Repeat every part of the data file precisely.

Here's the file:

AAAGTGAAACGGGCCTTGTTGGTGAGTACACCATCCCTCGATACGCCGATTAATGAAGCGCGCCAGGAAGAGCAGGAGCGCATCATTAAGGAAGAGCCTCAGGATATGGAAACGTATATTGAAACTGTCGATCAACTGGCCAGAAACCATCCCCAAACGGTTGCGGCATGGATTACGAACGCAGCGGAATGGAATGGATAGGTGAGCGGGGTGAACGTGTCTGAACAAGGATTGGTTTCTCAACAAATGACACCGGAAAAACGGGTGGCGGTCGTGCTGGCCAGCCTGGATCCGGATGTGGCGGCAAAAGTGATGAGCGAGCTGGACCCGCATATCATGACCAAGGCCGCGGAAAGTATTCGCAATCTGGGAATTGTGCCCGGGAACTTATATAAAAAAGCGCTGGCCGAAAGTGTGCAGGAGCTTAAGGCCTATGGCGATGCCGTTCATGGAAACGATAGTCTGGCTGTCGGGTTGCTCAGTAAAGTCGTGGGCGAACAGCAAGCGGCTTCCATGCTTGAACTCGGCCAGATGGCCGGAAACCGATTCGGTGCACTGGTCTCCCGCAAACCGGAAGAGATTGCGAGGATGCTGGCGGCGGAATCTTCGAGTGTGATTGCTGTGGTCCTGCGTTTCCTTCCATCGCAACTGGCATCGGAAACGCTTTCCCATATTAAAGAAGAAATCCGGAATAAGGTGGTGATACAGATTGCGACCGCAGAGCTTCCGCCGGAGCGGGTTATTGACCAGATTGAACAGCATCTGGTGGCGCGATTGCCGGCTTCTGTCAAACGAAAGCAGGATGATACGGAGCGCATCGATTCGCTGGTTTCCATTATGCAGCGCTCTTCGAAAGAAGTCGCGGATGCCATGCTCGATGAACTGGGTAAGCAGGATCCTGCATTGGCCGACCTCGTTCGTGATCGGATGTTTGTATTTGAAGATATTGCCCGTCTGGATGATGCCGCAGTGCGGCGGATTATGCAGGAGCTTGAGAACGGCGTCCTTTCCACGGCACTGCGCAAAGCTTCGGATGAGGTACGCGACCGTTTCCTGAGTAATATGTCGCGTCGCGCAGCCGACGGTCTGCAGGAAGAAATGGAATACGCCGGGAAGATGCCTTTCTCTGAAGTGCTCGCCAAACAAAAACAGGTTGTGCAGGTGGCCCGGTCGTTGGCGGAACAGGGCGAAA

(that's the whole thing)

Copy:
AAAGTGAAACGGGCCTTGTTGGTGAGTACACCATCCCTCGATACGCCGATTAATGAAGCGCGCCAGGAAGAGCAGGAGCGCATCATTAAGGAAGAGCCTCAGGATATGGAAACGTATATTGAAACTGTCGATCAACTGGCCAGAAACCATCCCCAAACGGTTGCGGCATGGATTACGAACGCAGCGGAATGGAATGGATAGGTGAGCGGGGTGAACGTGTCTGAACAAGGATTGGTTTCTCAACAAATGACACCGGAAAAACGGGTGGCGGTCGTGCTGGCCAGCCTGGATCCGGATGTGGCGGCAAAAGTGATGAGCGAGCTGGACCCGCATATCATGACCAAGGCCGCGGAAAGTATTCGCAATCTGGGAATTGTGCCCGGGAACTTATATAAAAAAGCGCTGGCCGAAAGTGTGCAGGAGCTTAAGGCCTATGGCGATGCCGTTCATGGAAACGATAGTCTGGCTGTCGGGTTGCTCAGTAAAGTCGTGGGCGAACAGCAAGCGGCTTCCATGCTTGAACTCGGCCAGATGGCCGGAAACCGATTCGGTGCACTGGTCTCCCGCAAACCGGAAGAGATTGCGAGGATGCTGGCGGCGGAATCTTCGAGTGTGATTGCTGTGGTCCTGCGTTTCCTTCCATCGCAACTGGCATCGGAAACGCTTTCCCATATTAAAGAAGAAATCCGGAATAAGGTGGTGATACAGATTGCGACCGCAGAGCTTCCGCCGGAGCGGGTTATTGACCAGATTGAACAGCATCTGGTGGCGCGATTGCCGGCTTCTGTCAAACGAAAGCAGGATGATACGGAGCGCATCGATTCGCTGGTTTCCATTATGCAGCGCTCTTCGAAAGAAGTCGCGGATGCCATGCTCGATGAACTGGGTAAGCAGGATCCTGCATTGGCCGACCTCGTTCGTGATCGGATGTTTGTATTTGAAGATATTGCCCGTCTGGATGATGCCGCAGTGCGGCGGATTATGCAGGAGCTTGAGAACGGCGTCCTTTCCACGGCACTGCGCAAAGCTTCGGATGAGGTACGCGACCGTTTCCTGAGTAATATGTCGCGTCGCGCAGCCGACGGTCTGCAGGAAGAAATGGAATACGCCGGGAAGATGCCTTTCTCTGAAGTGCTCGCCAAACAAAAACAGGTTGTGCAGGTGGCCCGGTCGTTGGCGGAACAGGGCGAAA